“I feel like my thoughts are scrambling around in my head, and I can’t focus on any of them.”
“It’s like my thoughts don’t translate.”
“I feel anxious and just can’t physically relax.”
“On bad days, my ADHD leaves me alone in a dark, isolated place.”
These are just some ways that adults who live with Attention-Deficit/Hyperactivity Disorder (ADHD) describe this chronic condition. Imagine what it’s like to be a child who cannot insightfully articulate their feelings or explain why they struggle to follow directions, sit when told, or act out with erratic, destructive behavior. For parents of the 6.1 million children with ADHD, understanding their child’s behavior before receiving an ADHD diagnosis and a treatment plan from their doctor can be a confusing and worrisome time.
To show support to parents, friends, family members, and teachers who care for students with ADHD, and the millions living, learning, and working with ADHD every day, October is National ADHD Awareness Month. If you think your child may be exhibiting early signs of this condition, here’s what you need to know.
What is ADHD?
Attention-Deficit/Hyperactivity Disorder is one of the most common neurodevelopmental disorders impacting childhood. Typically diagnosed in childhood, it often lasts through adulthood. Children with ADHD may struggle to focus, control impulsive behavior, or seem to be highly busy or active.
There are three primary types of ADHD:
- Predominantly Hyperactive-Impulsive Presentation. The individual is excessively talkative, restless, and fidgety. They struggle to sit still long enough to complete classwork or even a meal. This type of ADHD often presents itself with excessive climbing, running, or jumping in young children. They lack impulse control, which can lead to accidents and injuries. As a result, they might interrupt others, speak when it’s not appropriate, or grab something when it’s not their turn.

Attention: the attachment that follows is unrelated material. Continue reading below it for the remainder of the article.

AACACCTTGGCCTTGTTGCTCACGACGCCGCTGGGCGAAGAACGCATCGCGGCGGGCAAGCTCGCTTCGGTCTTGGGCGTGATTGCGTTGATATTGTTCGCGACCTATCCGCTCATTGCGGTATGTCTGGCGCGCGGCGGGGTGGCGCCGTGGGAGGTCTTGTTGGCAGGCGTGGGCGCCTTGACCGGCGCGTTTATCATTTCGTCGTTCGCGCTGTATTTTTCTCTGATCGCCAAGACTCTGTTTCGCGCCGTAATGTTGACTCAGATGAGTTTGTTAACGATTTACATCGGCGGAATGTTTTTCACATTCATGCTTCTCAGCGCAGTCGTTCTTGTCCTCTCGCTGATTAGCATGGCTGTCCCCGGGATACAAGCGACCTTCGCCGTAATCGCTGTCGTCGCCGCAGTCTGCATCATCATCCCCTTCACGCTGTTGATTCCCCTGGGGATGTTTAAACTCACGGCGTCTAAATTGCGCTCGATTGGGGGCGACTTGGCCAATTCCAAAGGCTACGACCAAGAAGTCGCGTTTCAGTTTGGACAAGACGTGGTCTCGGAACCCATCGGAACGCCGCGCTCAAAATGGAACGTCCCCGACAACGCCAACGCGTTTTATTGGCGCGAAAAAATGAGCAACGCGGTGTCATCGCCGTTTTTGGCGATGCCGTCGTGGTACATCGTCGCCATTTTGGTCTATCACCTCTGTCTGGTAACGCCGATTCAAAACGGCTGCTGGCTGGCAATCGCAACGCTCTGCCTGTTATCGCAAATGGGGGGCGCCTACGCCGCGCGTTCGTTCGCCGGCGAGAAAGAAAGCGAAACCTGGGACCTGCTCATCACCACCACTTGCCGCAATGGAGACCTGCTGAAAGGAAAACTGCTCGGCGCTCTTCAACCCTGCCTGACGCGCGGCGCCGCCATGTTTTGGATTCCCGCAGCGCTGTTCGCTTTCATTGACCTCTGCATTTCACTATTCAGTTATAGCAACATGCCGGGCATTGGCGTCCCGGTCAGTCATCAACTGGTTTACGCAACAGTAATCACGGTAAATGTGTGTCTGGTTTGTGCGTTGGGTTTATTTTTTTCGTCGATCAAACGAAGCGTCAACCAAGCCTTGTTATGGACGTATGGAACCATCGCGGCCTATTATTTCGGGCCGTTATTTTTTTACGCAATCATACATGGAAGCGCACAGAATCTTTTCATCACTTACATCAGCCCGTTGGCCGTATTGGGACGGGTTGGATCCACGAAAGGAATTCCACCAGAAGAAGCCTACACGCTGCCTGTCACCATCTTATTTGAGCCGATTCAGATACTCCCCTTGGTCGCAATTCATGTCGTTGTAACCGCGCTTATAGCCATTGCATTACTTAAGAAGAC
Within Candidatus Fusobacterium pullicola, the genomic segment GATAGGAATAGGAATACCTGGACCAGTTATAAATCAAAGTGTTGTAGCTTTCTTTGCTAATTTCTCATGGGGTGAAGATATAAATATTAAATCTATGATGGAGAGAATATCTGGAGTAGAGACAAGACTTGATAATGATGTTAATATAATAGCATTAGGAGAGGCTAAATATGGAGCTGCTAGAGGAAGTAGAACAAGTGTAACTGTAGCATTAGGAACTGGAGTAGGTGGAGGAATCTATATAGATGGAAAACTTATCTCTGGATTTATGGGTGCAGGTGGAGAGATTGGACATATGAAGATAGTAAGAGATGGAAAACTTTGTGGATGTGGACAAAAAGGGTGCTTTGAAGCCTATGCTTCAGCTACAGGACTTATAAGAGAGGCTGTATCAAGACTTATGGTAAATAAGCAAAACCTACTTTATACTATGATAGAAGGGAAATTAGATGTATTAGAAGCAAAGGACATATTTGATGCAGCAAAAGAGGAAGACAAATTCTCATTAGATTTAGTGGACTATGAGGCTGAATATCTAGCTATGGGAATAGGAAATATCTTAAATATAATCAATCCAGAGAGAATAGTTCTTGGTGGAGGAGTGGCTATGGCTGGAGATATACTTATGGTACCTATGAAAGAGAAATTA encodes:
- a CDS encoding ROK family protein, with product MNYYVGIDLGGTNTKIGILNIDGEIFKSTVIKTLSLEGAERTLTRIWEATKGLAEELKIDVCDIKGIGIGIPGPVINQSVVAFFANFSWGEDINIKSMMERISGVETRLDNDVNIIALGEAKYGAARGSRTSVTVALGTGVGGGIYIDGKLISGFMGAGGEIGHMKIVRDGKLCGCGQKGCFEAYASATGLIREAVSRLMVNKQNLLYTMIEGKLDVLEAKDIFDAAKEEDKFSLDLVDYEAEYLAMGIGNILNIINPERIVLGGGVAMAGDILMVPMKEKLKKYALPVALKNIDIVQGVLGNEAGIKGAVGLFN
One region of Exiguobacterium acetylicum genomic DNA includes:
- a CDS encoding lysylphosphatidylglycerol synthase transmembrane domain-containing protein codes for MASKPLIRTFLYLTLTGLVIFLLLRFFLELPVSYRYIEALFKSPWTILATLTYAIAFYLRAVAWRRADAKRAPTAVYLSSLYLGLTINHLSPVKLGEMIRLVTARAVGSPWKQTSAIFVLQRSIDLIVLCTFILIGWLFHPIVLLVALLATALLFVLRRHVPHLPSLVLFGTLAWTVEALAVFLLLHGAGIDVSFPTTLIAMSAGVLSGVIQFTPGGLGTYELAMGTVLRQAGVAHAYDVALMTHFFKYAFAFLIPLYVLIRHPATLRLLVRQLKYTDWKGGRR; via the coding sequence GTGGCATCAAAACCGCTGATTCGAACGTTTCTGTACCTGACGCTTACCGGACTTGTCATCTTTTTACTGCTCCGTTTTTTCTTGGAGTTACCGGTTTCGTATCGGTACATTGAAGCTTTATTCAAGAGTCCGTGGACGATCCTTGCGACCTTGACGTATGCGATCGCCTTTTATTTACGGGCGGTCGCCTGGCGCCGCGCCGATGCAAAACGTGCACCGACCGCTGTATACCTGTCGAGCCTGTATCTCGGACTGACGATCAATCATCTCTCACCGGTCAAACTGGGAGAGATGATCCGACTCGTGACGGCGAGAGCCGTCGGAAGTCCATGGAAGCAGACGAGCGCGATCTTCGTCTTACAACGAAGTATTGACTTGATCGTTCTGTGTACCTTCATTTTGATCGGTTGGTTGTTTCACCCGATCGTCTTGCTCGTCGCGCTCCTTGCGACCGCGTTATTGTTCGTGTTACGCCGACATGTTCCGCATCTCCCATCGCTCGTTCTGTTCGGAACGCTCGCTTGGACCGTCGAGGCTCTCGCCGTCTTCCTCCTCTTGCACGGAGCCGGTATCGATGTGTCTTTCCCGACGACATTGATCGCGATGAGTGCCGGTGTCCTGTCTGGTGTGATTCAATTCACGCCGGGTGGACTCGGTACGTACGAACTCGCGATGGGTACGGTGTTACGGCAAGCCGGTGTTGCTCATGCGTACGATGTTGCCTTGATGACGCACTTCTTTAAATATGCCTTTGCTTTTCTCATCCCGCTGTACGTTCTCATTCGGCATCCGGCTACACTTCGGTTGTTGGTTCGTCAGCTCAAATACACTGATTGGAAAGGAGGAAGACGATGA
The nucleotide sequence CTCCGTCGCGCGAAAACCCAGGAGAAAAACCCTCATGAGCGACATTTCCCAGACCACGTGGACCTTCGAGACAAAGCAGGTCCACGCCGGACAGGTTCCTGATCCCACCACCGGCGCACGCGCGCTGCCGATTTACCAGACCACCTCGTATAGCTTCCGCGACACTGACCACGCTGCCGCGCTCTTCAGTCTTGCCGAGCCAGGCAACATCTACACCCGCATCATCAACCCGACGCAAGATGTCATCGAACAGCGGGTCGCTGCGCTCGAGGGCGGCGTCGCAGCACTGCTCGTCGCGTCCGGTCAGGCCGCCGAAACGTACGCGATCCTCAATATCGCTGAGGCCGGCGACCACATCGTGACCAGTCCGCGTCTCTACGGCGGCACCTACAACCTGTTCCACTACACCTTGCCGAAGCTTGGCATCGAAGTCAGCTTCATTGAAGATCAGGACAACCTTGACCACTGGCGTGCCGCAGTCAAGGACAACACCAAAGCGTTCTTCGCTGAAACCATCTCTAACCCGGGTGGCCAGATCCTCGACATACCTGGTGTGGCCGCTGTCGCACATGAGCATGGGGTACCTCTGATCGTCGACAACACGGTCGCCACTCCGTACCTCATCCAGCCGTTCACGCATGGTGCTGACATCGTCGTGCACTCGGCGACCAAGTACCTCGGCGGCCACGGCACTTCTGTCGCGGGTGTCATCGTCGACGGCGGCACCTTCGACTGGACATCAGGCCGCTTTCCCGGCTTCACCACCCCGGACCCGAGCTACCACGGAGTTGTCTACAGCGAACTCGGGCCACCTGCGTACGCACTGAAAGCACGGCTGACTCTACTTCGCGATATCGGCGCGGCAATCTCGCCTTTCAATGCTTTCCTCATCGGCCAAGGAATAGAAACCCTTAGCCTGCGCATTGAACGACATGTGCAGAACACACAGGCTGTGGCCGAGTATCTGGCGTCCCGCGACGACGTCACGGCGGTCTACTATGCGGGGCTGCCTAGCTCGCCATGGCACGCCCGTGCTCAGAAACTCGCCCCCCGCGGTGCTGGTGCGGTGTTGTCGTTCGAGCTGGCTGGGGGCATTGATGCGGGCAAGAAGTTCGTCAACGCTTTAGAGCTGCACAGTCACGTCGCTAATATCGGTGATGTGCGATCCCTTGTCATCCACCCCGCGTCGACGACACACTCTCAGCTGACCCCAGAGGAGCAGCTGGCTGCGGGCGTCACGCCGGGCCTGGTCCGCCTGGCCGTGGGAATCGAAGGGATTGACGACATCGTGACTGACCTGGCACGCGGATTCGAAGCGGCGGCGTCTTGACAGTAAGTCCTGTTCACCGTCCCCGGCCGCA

- Predominantly Inattentive Presentation. The individual struggles to stay organized, finish a task, pay attention to details, take instructions, and follow a conversation. They are easily distracted and forgetful, which makes it challenging to complete responsibilities or follow a routine.
- Combined Presentation: Symptoms of both predominantly hyperactive-impulsive and inattentive are equally present.
Since ADHD is a chronic, often lifelong condition, an individual’s symptoms may evolve.
Symptoms of ADHD
Since ADHD is typically diagnosed in children, parents and teachers are most likely first to question a child’s behavior, making them a young person’s best ally in an early and impactful diagnosis. You might identify the following symptoms in a child with ADHD:
- Frequent daydreaming
- Fidgeting, squirming, or having trouble sitting still
- Often losing objects or forgetting where they placed items
- Being excessively talkative
- Struggling with taking turns
- Making careless mistakes
- Taking unnecessary risks
- Lack of impulse control
- Difficulty getting along with others
When to Talk to Your Doctor
If at any time during your child’s early adolescence, you believe that they might be exhibiting signs of ADHD, talk to your pediatrician. If you are an adult who struggles with the symptoms listed above but was not diagnosed as a child, talk to your primary care provider. It is never too late to understand your health better and get help managing behaviors that may cause you to struggle with daily activities.